Speech To Auckland Chamber Of Commerce
Michelle Boag - National Party President
Friday 17 August 2001
Aotea Centre, Auckland
Thank you for the opportunity to be here today to address the issue of "Where to now for National?"
It's a good question, and as of just under four weeks ago I now have the responsibility for answering it.
In doing so, today I want to look at the task ahead and the path National must take if we are to reconnect with our
voters and rebuild their confidence in us as more than just a credible alternative - as the only Party that can take New
Zealand forward to a bright future.
So what is the task? Clearly, I have a significant mandate for change and an endorsement of my objective to rebuild and
revitalize the National party.
How is that objective to be achieved?
Well it's like any organization that has become weak and is no longer capable of achieving its objective - it's about
attracting quality people, it's about their ideas and the organizations ability to respond and adapt to new ways of
doing things. It's also about a lot of hard work.
Right now, I'm heavily into that rebuilding phase, and there are a number of things that I and the team of volunteers
that I lead are doing to generate new interest and attract new people.
The first is an emphasis on an open and dynamic process of policy development.
Policy - essentially ideas - is the agenda that drives any political party and a common feature of parties that have
been in government for a long time is that they need to open up their minds to new input.
When I was elected just under four weeks ago I promised an intensive 90 days of policy as a means of involving new and
existing party members in setting our agenda for the future.
That process is now well under way and is occurring on three levels:
1. Every electorate has been invited to submit an electorate policy platform to address issues that they believe
are important for the party's future agenda. The aim of this process is to get the widest possible participation at a
basic level of party involvement and to reinforce that ideas can come from the smallest organizational unit of the
2. Regionally, policy consultation meetings are occurring on the major issues of superannuation, taxation and
Resource Management Act reform. This is involving teams of Caucus members who are combining a public consultation
process with internal consultation meetings to obtain the views of party members on various policy options.
3. Nationally, a number of weekend policy seminars have been organised involving outside experts as speakers which
are open to all party members. These address subjects such as: "Our Land - growing New Zealand", dealing with
agricultural, environmental and Resource Management Issues. "New Zealand and the World", addressing macro economic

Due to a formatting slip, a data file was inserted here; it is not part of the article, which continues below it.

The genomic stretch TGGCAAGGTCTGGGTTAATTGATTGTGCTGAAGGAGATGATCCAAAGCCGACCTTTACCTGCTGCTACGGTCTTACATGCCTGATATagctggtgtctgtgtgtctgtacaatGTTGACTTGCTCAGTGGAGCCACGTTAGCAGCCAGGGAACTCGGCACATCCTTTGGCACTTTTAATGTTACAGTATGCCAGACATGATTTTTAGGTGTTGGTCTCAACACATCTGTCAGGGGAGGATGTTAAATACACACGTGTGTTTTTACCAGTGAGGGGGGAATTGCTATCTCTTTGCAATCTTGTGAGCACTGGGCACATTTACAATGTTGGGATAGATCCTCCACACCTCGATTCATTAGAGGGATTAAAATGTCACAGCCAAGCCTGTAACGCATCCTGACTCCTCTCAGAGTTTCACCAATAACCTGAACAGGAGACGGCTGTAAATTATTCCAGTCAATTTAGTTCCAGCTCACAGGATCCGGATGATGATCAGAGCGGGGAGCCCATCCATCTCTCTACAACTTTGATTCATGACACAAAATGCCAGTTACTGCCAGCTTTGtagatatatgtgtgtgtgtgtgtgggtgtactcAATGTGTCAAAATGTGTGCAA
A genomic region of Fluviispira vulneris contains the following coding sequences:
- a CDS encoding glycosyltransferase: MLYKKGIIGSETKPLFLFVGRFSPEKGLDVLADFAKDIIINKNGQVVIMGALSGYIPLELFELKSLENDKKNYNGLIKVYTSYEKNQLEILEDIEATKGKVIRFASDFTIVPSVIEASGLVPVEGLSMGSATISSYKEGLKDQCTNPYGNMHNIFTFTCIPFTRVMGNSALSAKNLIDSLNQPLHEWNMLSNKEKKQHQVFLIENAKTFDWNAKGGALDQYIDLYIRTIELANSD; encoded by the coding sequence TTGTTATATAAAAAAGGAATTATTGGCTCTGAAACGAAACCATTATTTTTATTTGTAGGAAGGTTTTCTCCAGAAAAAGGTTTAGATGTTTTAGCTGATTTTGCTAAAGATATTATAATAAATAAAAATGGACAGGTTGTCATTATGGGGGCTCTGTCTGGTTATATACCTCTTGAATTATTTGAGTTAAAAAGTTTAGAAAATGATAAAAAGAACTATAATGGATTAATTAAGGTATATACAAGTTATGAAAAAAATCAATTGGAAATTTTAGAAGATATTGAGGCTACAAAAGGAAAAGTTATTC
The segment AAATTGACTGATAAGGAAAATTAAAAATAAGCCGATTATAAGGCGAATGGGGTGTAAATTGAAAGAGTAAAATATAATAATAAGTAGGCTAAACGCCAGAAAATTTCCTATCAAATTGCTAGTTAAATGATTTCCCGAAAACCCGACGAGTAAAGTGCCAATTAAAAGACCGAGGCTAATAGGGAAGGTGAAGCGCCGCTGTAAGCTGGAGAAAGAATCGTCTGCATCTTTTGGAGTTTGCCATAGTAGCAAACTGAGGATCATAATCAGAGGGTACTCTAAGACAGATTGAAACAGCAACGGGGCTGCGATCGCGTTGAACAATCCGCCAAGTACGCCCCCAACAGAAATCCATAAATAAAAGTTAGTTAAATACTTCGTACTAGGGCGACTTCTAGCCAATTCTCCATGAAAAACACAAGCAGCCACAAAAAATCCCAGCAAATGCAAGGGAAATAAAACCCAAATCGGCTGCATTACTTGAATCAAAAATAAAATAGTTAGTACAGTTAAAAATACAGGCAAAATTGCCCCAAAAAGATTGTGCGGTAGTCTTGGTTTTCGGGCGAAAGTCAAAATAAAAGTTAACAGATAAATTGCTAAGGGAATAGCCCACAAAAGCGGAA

policy within the context of New Zealand's global and strategic interests. "Learning and Innovation", dealing with
issues of parental education, literacy, education standards and measurement at a primary and secondary level and the
needs of the tertiary and entrepreneurial sector. "Freedom, Diversity and Wellbeing", dealing with issues of health,
welfare and cultural diversity. These seminars take place on consecutive weekends in September and involve Caucus
members as participants and in some cases as speakers to ensure that they are fully committed to the creation of new
ideas and options as we move towards finalizing our policy positions.
In addition, we have a BlueGreens conference in Auckland in October, and our Maori members are holding a policy hui in
Taupo where they are addressing mainstream policy issues.
So the 90 days of policy activity that I felt was important to the process of rebuilding is well under way, and the
level of enthusiasm for this activity is heartening. What is also heartening is the recognition that we can afford to be
bold, and that in fact we must be bold, because "me too" policies simply will not work.
It is also important in this process that there is a philosophical base for the work that is being carried out. That
means promoting aspirational values as part of our determination to create a credible vision for New Zealand that is
forward looking and focuses on reversing our alarming slide down the OECD ladder, values such as:
* Freedom - especially from unnecessary constraints that hinder rather than help the development of an encouraging
* Success - an attribute that is too often disparaged in our communities, and which deserves to be admired
* Reward for effort - promoting policies that value work and reward people for it, rather than incentivising a
"don't work" culture
* Prosperity - a legitimate and in fact essential driver for economic development
* Reward for risk - acknowledging the value of those who are prepared to put their assets at risk to create a
Finally of course the success of this policy development focus will depend on our ability to encapsulate all this work
in a clear and simple vision that captures the imagination of the New Zealand voter.
I believe that will be the real battleground for the next election, because too many of our institutions are visibly